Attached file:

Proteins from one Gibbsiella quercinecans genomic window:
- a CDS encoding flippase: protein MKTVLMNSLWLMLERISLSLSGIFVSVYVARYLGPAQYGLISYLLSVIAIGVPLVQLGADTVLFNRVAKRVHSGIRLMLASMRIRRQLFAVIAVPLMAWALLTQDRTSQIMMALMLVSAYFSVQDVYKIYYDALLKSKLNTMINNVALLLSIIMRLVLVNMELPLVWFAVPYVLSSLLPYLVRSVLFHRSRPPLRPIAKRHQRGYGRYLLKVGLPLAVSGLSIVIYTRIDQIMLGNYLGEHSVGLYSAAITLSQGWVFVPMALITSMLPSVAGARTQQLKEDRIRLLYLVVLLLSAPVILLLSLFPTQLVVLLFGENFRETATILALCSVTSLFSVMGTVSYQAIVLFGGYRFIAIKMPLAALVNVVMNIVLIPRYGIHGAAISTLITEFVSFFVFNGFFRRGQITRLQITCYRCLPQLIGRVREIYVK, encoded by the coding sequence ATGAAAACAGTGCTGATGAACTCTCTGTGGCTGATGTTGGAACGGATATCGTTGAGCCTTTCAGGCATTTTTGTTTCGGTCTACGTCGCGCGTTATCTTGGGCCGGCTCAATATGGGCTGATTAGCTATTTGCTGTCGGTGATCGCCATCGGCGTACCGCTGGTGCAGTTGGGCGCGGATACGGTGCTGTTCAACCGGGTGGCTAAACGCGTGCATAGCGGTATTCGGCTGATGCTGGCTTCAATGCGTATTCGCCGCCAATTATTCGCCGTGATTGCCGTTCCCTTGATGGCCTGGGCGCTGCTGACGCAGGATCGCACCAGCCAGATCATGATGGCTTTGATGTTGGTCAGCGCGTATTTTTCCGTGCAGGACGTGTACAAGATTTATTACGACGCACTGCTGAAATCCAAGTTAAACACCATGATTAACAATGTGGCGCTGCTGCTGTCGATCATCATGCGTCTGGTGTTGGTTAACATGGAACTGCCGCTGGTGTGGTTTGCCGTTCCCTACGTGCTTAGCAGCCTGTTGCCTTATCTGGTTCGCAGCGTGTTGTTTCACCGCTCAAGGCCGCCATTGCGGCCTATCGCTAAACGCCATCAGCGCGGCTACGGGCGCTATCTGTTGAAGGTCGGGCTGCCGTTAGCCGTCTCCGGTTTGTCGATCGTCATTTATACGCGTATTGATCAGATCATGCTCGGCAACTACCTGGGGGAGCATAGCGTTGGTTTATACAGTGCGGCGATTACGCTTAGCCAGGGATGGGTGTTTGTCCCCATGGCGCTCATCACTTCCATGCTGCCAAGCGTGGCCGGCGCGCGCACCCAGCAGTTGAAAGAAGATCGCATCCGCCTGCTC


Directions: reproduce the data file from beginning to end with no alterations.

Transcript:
Proteins from one Gibbsiella quercinecans genomic window:
- a CDS encoding flippase: protein MKTVLMNSLWLMLERISLSLSGIFVSVYVARYLGPAQYGLISYLLSVIAIGVPLVQLGADTVLFNRVAKRVHSGIRLMLASMRIRRQLFAVIAVPLMAWALLTQDRTSQIMMALMLVSAYFSVQDVYKIYYDALLKSKLNTMINNVALLLSIIMRLVLVNMELPLVWFAVPYVLSSLLPYLVRSVLFHRSRPPLRPIAKRHQRGYGRYLLKVGLPLAVSGLSIVIYTRIDQIMLGNYLGEHSVGLYSAAITLSQGWVFVPMALITSMLPSVAGARTQQLKEDRIRLLYLVVLLLSAPVILLLSLFPTQLVVLLFGENFRETATILALCSVTSLFSVMGTVSYQAIVLFGGYRFIAIKMPLAALVNVVMNIVLIPRYGIHGAAISTLITEFVSFFVFNGFFRRGQITRLQITCYRCLPQLIGRVREIYVK, encoded by the coding sequence ATGAAAACAGTGCTGATGAACTCTCTGTGGCTGATGTTGGAACGGATATCGTTGAGCCTTTCAGGCATTTTTGTTTCGGTCTACGTCGCGCGTTATCTTGGGCCGGCTCAATATGGGCTGATTAGCTATTTGCTGTCGGTGATCGCCATCGGCGTACCGCTGGTGCAGTTGGGCGCGGATACGGTGCTGTTCAACCGGGTGGCTAAACGCGTGCATAGCGGTATTCGGCTGATGCTGGCTTCAATGCGTATTCGCCGCCAATTATTCGCCGTGATTGCCGTTCCCTTGATGGCCTGGGCGCTGCTGACGCAGGATCGCACCAGCCAGATCATGATGGCTTTGATGTTGGTCAGCGCGTATTTTTCCGTGCAGGACGTGTACAAGATTTATTACGACGCACTGCTGAAATCCAAGTTAAACACCATGATTAACAATGTGGCGCTGCTGCTGTCGATCATCATGCGTCTGGTGTTGGTTAACATGGAACTGCCGCTGGTGTGGTTTGCCGTTCCCTACGTGCTTAGCAGCCTGTTGCCTTATCTGGTTCGCAGCGTGTTGTTTCACCGCTCAAGGCCGCCATTGCGGCCTATCGCTAAACGCCATCAGCGCGGCTACGGGCGCTATCTGTTGAAGGTCGGGCTGCCGTTAGCCGTCTCCGGTTTGTCGATCGTCATTTATACGCGTATTGATCAGATCATGCTCGGCAACTACCTGGGGGAGCATAGCGTTGGTTTATACAGTGCGGCGATTACGCTTAGCCAGGGATGGGTGTTTGTCCCCATGGCGCTCATCACTTCCATGCTGCCAAGCGTGGCCGGCGCGCGCACCCAGCAGTTGAAAGAAGATCGCATCCGCCTGCTC